Tuesday, October 19, 2010

Raiders Week! Remembering Oct 23, 1973

Last week I reminisced about a classic 1969 Broncos/Jets game in Denver - the Broncos victory that day served notice to a National TV audience that Denver was a very difficult place to play for visiting teams. As I get ready to attend this week's game against the Oakland, I think back to another classic game in Bronco history - the team's first ever Monday Night game on October 23, 1973 against the hated Raiders.

When Monday Night Football debuted in September, 1970 it was an instant success. The NFL gambled a solo prime time game would be the perfect end to a football weekend, and they were right. TV Ratings soared in the early years of Monday night football. For the first three years of the telecasts, though, you wouldn't know there was a franchise in Denver!

The Broncos not only failed to make an appearance on Monday night football in 1970-1972, they were also rarely mentioned on the popular "halftime highlights" segment with Howard Cosell. I remember tuning in to Monday night football after a big Bronco win (like the upset of the KC Chiefs to go to 3-0 in Sept 1970), but no highlights were ever shown. Letters flooded into ABC saying "why no broncos???!!!" Howard Cosell finally during one broadcast said "logistical problems with games played in Denver prevent us from showing Monday night highlights of the Bronco games." That made the Bronco fans even angrier - a popular activity at a Denver bar at the time was throwing a brick through a tv set when Howard's face appeared!

This all changed in 1973 when the Monday night crew FINALLY came to Denver. I was a teenager sitting in the South Stands on October 23, 1973. The city treated Howard, Dandy Don, and Frank Gifford like royalty that day, with a special lunch. Denver is known to get big snow storms in October (as it did years later in a home Monday night game against Green Bay) but that evening the weather was perfect - like a warm summer night. The Raiders had not lost in Denver since 1962 and were heavy favorites. I remember one sign hung on the fence in front of the East Stands, "We were going to give out 1,000 Copies Of The Book Cosell, But Logistical Problems Prevented It"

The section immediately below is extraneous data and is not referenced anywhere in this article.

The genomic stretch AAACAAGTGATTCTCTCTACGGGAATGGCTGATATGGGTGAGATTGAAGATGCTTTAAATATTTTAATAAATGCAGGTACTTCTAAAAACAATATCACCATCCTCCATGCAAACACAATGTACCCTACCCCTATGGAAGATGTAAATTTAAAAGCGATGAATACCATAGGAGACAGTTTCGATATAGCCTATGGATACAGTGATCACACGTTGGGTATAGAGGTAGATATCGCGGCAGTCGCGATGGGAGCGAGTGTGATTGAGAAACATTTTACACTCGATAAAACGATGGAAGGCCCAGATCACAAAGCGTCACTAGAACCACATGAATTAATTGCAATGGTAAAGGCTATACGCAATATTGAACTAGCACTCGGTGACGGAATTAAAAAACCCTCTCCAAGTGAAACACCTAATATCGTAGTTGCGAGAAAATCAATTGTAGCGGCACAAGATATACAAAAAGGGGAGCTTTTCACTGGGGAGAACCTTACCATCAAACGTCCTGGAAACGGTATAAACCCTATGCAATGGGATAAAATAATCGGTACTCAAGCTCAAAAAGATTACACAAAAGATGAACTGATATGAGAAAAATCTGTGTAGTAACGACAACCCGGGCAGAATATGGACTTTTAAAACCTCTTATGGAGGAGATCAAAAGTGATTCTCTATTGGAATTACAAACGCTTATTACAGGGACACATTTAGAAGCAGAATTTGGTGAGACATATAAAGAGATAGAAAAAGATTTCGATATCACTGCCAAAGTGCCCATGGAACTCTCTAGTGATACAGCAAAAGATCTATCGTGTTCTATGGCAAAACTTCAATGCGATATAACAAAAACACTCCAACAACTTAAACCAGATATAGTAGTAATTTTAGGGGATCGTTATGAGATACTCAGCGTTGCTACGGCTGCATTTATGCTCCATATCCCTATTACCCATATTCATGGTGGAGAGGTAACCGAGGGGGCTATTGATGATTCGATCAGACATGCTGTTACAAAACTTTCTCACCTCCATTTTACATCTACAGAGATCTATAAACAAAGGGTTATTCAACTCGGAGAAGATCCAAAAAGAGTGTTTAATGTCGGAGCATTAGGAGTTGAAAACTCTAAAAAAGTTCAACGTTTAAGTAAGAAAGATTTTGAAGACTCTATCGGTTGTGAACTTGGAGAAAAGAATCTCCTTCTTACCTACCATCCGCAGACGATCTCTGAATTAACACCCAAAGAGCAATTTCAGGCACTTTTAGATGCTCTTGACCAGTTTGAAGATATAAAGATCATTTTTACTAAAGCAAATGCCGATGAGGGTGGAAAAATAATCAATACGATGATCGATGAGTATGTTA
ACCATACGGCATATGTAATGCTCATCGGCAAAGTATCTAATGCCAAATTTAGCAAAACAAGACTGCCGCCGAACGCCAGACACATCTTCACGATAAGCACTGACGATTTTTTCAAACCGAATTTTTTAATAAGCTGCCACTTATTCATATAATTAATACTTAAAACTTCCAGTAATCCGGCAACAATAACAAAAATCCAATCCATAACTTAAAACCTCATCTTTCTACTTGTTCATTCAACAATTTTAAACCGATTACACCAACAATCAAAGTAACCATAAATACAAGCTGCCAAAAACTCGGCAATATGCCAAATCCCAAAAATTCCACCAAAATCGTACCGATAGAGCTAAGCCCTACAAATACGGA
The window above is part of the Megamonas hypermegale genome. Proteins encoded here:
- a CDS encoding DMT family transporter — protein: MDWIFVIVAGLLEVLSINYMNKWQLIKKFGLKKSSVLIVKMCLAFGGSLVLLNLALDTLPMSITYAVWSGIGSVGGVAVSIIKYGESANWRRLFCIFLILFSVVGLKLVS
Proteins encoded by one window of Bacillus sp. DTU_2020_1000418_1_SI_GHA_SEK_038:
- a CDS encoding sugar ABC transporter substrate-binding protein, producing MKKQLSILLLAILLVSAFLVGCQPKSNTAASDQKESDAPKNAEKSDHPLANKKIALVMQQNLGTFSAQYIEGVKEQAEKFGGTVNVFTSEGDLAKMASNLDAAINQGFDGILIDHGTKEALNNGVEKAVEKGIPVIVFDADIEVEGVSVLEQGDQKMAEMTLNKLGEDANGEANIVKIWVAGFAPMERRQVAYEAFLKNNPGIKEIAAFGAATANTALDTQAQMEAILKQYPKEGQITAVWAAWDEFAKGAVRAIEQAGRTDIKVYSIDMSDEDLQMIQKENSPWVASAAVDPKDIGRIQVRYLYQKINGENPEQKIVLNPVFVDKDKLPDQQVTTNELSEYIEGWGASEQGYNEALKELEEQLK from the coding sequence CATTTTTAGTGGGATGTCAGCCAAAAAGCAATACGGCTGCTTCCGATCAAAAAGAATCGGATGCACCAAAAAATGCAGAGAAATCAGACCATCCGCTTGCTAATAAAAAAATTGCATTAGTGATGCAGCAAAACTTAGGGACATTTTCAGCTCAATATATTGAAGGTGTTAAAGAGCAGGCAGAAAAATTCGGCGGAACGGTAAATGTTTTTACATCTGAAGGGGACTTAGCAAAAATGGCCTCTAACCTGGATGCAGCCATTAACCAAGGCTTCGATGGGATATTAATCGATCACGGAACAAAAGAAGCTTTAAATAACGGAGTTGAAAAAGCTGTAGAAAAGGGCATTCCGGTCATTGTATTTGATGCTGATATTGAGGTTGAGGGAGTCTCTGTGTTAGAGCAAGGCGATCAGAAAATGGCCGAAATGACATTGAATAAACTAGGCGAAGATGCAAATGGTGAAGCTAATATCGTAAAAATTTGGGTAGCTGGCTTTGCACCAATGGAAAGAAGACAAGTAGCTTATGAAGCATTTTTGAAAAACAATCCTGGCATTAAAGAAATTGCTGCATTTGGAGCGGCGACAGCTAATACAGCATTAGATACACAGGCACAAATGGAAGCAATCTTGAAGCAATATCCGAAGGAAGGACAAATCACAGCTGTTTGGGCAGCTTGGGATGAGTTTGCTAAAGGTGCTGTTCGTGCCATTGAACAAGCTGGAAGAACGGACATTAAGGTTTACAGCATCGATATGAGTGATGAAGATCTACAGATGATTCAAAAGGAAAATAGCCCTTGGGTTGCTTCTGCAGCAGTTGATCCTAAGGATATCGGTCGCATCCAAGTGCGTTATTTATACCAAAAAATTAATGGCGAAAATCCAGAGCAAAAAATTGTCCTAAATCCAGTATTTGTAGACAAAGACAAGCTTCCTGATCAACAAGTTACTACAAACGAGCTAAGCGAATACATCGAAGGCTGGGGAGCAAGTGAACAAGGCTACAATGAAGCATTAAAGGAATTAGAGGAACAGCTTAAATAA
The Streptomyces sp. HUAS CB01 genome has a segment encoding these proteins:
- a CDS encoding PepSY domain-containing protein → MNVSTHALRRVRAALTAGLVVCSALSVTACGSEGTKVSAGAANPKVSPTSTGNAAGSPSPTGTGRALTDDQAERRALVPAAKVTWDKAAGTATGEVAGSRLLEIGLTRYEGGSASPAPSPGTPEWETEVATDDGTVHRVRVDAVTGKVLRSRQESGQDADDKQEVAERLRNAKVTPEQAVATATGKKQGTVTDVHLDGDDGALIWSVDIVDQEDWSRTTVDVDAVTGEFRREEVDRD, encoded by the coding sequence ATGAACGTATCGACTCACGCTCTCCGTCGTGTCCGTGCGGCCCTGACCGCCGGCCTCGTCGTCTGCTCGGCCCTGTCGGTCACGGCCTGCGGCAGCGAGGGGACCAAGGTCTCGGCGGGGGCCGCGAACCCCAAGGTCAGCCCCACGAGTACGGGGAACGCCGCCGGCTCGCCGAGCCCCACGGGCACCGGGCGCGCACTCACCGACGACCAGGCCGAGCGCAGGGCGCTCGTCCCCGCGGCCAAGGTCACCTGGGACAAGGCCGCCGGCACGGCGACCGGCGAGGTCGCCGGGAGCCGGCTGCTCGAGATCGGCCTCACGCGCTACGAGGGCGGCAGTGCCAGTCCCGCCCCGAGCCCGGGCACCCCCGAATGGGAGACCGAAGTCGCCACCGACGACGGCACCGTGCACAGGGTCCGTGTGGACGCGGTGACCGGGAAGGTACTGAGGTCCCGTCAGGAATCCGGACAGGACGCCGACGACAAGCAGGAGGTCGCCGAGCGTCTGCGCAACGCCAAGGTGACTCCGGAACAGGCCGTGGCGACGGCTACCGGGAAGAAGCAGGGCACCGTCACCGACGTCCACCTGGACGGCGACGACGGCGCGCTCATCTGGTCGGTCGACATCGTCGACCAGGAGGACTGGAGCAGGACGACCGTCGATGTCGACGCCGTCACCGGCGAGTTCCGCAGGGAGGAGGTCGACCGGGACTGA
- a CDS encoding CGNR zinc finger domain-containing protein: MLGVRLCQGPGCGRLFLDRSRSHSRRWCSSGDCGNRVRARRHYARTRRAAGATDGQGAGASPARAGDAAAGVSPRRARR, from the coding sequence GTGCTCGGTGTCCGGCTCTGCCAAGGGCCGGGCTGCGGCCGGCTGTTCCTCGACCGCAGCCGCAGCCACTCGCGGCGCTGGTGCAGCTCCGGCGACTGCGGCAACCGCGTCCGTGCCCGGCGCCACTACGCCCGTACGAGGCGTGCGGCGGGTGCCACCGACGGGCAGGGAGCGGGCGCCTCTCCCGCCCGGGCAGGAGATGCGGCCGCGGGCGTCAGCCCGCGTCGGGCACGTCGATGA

The game itself was memorable, with Billy Thompson returning a fumble for a touchdown in the first quarter. Oakland took a late 23-20 lead before the Broncos tied it with a Jim Turner field goal at the end. Never had a tie been so satisfying!

I think back and wonder why was the approval of Howard Cosell and the Monday night crew so important to the city? I was as guilty as the rest of the Bronco fans, tuning into Monday night highlights for a mere mention of the Broncos, only to be disappointed time and time again. The Broncos excellent performance that night was a sweet redemption from the three previous years of no Monday night appearances.

That 1973 Bronco team reminds me of the 2010 team. If I had to pick one quarterback in Bronco history to compare to Kyle Orton, it would be the 73 Broncos Charlie Johnson. Like Orton, Johnson didn't have the strongest arm and he wasn't very mobile, but he was a smart and accurate passer who distributed the ball well to a variety of weapons. The 73 Broncos also got a slow start to the season, two games under .500 after four games compared with the current team's 2 - 4 record after six games. Despite the slow start, the 73 team came on and became the first winning team in Bronco history, even playing for the division title in the last game at Oakland (they lost the rematch to the Raiders 21-17). The 73 team was fun to watch, and had some players who turned out to be key members of the 77 Super Bowl team (Haven Moses, Billy Thompson, Riley Odoms, and others).